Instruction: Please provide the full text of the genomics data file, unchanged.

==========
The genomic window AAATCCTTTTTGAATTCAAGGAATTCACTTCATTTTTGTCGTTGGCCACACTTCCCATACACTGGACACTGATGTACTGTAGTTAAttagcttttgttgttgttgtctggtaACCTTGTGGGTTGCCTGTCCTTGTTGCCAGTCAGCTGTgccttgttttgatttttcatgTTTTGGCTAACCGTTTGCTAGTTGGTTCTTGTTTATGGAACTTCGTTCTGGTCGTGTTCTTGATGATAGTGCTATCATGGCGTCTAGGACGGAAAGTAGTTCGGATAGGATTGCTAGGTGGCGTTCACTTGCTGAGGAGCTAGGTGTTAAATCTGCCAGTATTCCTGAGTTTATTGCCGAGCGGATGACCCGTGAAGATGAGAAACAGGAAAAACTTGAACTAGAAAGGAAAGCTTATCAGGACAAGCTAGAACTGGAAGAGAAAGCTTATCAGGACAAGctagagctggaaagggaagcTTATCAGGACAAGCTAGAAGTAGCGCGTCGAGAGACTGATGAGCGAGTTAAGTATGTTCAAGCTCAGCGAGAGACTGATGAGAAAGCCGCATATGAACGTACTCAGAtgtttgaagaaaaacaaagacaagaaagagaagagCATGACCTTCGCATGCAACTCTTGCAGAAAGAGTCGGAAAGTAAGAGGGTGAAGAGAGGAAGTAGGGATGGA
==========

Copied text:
The genomic window AAATCCTTTTTGAATTCAAGGAATTCACTTCATTTTTGTCGTTGGCCACACTTCCCATACACTGGACACTGATGTACTGTAGTTAAttagcttttgttgttgttgtctggtaACCTTGTGGGTTGCCTGTCCTTGTTGCCAGTCAGCTGTgccttgttttgatttttcatgTTTTGGCTAACCGTTTGCTAGTTGGTTCTTGTTTATGGAACTTCGTTCTGGTCGTGTTCTTGATGATAGTGCTATCATGGCGTCTAGGACGGAAAGTAGTTCGGATAGGATTGCTAGGTGGCGTTCACTTGCTGAGGAGCTAGGTGTTAAATCTGCCAGTATTCCTGAGTTTATTGCCGAGCGGATGACCCGTGAAGATGAGAAACAGGAAAAACTTGAACTAGAAAGGAAAGCTTATCAGGACAAGCTAGAACTGGAAGAGAAAGCTTATCAGGACAAGctagagctggaaagggaagcTTATCAGGACAAGCTAGAAGTAGCGCGTCGAGAGACTGATGAGCGAGTTAAGTATGTTCAAGCTCAGCGAGAGACTGATGAGAAAGCCGCATATGAACGTACTCAGAtgtttgaagaaaaacaaagacaagaaagagaagagCATGACCTTCGCATGCAACTCTTGCAGAAAGAGTCGGAAAGTAAGAGGGTGAAGAGAGGAAGTAGGGATGGA